A Prophetic Love

So often we are prone to think of God as having a split personality.  Likewise we think of the Bible as two separate stories.  Now granted, it is written that way.  There are clearly two testaments, but we spend so much time in the New that we forget its origins found in the Old.  We gloss over all nuance and conclude that Jesus is the “nice” God and that God the Father is “mean”.  Why would we want to read about a cranky, old, judgmental God?  We prefer the good news only.  It is important to remember that, even though we have two testaments, the Bible is still a whole.  One story. And God is still God, and Jesus is Him. One God.
As you read through Scripture, you will find one of my favorite attributes of God: He wears His heart on His sleeve.  The Bible can at times read like a journal that God has written about his love for the world he has created.  And the apple of his eye, the one that captures his heart, the one that he has actually proposed to is…no, NOT you, but the church.  The people of God, the body of Christ, the gathered believers.  Yes, this means God loves you too, but God’s heart beats for his people as a whole.


What is Freedom?

Freedom is a word thrown out a lot this time of year. But, what does it mean to be truly free. Webster defines freedom as “the power or right to act, speak, or think as one wants without hindrance or restraint.” For most of us our understanding of freedom ends there. We use it as a crutch to do and say what we want.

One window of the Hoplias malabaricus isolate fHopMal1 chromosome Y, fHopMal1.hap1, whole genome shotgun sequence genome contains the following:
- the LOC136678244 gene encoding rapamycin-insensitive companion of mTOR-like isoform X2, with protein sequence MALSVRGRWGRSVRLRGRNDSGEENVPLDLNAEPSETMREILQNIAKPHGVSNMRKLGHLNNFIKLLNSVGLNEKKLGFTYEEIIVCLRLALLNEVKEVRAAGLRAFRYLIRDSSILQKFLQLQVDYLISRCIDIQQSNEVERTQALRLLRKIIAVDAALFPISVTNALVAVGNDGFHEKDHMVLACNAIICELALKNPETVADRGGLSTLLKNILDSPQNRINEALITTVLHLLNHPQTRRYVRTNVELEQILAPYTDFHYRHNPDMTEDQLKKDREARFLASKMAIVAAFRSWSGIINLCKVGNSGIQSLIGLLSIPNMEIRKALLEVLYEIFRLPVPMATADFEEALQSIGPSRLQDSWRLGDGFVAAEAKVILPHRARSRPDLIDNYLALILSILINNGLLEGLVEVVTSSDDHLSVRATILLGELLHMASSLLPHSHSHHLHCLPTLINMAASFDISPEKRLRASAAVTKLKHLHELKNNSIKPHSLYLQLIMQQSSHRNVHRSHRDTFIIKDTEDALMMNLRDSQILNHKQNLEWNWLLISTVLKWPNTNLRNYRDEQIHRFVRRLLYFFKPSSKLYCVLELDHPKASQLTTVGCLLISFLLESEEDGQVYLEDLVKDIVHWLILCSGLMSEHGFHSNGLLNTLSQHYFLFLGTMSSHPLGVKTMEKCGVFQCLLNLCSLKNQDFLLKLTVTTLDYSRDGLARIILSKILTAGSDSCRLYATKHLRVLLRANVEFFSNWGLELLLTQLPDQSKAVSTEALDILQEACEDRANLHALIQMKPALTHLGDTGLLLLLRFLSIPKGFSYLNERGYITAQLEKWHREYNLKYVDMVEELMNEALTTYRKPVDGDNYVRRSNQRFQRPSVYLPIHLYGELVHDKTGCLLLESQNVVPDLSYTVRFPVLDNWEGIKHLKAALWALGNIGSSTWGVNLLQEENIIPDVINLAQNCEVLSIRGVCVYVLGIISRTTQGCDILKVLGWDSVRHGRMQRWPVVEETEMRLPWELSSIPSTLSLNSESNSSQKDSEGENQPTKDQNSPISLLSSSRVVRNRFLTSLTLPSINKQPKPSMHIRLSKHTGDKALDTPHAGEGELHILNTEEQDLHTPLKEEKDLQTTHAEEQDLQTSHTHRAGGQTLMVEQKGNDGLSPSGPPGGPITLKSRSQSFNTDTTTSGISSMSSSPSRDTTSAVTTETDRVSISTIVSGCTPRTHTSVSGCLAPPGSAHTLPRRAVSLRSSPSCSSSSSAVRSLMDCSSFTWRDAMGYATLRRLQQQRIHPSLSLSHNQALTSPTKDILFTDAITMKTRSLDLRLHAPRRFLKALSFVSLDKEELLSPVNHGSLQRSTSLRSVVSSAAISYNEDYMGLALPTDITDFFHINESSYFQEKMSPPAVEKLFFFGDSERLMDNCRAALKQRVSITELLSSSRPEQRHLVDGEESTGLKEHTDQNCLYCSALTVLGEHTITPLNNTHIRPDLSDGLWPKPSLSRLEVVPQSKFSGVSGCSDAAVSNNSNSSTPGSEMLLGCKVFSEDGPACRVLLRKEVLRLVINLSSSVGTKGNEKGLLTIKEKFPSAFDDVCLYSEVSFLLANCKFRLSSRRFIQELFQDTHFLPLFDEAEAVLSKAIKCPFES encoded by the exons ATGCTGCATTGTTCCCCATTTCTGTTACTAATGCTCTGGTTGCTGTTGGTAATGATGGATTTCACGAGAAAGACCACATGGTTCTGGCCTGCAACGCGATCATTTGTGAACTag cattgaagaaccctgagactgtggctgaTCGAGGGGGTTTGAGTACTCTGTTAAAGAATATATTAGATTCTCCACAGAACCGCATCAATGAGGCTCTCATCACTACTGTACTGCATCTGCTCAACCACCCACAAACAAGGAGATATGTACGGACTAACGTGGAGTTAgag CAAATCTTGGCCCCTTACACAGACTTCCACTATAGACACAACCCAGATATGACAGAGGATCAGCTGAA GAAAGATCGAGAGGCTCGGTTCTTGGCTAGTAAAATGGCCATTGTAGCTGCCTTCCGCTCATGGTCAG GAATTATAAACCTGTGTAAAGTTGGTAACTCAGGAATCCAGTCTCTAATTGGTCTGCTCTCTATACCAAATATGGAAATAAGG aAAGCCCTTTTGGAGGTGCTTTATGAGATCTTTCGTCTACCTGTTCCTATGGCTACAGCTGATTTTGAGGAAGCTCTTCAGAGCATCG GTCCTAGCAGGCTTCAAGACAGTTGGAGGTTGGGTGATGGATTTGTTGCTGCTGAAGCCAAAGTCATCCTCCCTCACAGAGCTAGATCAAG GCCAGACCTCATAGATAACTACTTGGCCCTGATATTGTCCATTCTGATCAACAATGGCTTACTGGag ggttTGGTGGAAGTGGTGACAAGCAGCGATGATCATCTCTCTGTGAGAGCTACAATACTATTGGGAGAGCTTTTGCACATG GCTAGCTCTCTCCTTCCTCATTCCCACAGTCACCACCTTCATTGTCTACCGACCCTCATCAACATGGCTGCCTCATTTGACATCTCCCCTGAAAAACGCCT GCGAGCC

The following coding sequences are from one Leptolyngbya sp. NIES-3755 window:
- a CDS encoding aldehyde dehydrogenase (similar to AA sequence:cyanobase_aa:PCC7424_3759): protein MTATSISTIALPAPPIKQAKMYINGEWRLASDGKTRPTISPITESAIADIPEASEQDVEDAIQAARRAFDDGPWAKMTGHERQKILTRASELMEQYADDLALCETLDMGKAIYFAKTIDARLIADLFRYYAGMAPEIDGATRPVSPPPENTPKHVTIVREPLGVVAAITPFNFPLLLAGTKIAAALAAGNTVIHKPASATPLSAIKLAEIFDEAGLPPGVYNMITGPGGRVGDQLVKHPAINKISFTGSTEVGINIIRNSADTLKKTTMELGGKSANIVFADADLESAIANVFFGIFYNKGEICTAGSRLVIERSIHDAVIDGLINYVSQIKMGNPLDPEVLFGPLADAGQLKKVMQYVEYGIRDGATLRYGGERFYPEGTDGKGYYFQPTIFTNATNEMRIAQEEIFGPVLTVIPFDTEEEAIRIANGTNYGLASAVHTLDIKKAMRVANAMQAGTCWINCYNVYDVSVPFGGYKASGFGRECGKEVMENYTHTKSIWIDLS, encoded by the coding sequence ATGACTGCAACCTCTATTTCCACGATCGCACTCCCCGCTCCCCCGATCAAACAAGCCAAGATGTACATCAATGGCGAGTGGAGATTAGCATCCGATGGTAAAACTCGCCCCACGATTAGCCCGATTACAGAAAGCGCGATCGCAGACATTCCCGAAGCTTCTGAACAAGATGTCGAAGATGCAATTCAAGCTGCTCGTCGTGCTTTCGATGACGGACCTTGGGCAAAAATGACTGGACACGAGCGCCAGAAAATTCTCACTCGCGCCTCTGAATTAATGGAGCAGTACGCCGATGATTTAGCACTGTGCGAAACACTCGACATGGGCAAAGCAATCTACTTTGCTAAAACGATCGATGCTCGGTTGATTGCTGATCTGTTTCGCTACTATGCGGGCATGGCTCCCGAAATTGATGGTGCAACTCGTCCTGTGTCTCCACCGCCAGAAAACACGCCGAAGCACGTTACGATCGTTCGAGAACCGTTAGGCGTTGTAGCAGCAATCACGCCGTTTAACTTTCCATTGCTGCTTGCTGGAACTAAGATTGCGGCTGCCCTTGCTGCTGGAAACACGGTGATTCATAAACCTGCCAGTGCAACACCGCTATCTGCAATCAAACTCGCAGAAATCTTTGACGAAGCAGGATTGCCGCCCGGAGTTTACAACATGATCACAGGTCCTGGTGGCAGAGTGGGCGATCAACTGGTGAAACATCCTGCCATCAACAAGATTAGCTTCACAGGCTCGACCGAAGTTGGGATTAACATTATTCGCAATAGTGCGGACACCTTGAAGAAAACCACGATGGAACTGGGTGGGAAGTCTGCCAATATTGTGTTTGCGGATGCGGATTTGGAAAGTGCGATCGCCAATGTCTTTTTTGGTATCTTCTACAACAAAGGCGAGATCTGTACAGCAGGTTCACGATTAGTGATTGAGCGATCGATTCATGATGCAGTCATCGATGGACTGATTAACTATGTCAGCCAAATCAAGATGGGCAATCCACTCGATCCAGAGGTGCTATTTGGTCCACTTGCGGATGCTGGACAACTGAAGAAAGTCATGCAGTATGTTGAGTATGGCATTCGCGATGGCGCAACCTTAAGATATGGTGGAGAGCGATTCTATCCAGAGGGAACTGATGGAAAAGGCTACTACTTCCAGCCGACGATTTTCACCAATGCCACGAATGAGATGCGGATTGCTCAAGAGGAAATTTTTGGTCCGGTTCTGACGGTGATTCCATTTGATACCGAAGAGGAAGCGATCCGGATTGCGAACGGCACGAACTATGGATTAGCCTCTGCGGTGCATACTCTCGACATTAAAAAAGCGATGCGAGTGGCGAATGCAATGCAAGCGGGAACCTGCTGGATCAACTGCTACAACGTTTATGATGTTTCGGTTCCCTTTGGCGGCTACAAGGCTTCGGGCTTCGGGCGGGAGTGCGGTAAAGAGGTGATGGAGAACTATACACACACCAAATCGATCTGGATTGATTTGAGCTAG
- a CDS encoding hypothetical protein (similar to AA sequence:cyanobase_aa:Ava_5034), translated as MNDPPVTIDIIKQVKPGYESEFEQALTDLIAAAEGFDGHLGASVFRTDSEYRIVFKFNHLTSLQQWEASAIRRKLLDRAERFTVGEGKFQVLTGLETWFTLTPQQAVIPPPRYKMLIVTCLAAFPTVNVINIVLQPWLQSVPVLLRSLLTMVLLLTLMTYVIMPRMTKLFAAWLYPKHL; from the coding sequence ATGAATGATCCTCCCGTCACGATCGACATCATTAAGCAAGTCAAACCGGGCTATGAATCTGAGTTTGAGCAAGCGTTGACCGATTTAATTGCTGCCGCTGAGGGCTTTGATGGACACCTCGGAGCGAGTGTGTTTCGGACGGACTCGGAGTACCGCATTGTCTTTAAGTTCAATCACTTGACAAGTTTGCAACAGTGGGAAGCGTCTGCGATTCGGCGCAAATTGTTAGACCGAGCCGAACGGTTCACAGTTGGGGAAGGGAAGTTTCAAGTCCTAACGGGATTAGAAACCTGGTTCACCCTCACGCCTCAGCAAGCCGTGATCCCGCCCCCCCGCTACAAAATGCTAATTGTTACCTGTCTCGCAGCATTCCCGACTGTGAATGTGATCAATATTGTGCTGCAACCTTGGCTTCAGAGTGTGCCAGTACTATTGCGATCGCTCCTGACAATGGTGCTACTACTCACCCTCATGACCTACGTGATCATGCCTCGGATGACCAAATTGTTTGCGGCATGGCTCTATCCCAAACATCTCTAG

As Christians we need to see the word freedom through Christ’s eyes. What was Jesus trying to tell us about freedom.  Jesus said that He had come to Earth to “proclaim freedom” (Luke 4:18). And on another occasion, He said, “If the Son sets you free, you will be free indeed” (John 8:36). He was not setting us free to do or say what we want but instead was setting us free to take the path God wanted for our lives. Because, up until that point we were hindered or restrained from God’s path by sin. 
Before Christ’s death and resurrection, we were slaves to our sinful nature. We were quick to believe Satan’s lies and temptations. But once we accept that Jesus is God and he died to set us free from those sins, we are free to live in a new way. Christ’s death on the cross freed us to become the people God designed us to be.
It is not often we consider the greatness of Christ’s sacrifice for us — what it cost him to give us this freedom.  As we honor those who have allowed us the freedoms we enjoy in America, we can see Christ’s death in a bit more tangible way. As soldiers die on the battlefield for people they have never met, who may not even appreciate what they are doing, we see Christ on the cross. 
We can start to see a glimpse of the sacrifice God made for us with His Son, in the families who have lost loved ones in the military. We honor their sacrifice by living out our freedom in our speech, to assemble,  and pray to whom we want. Do we honor God’s sacrifice with the same respect?  
Director of Youth Ministries


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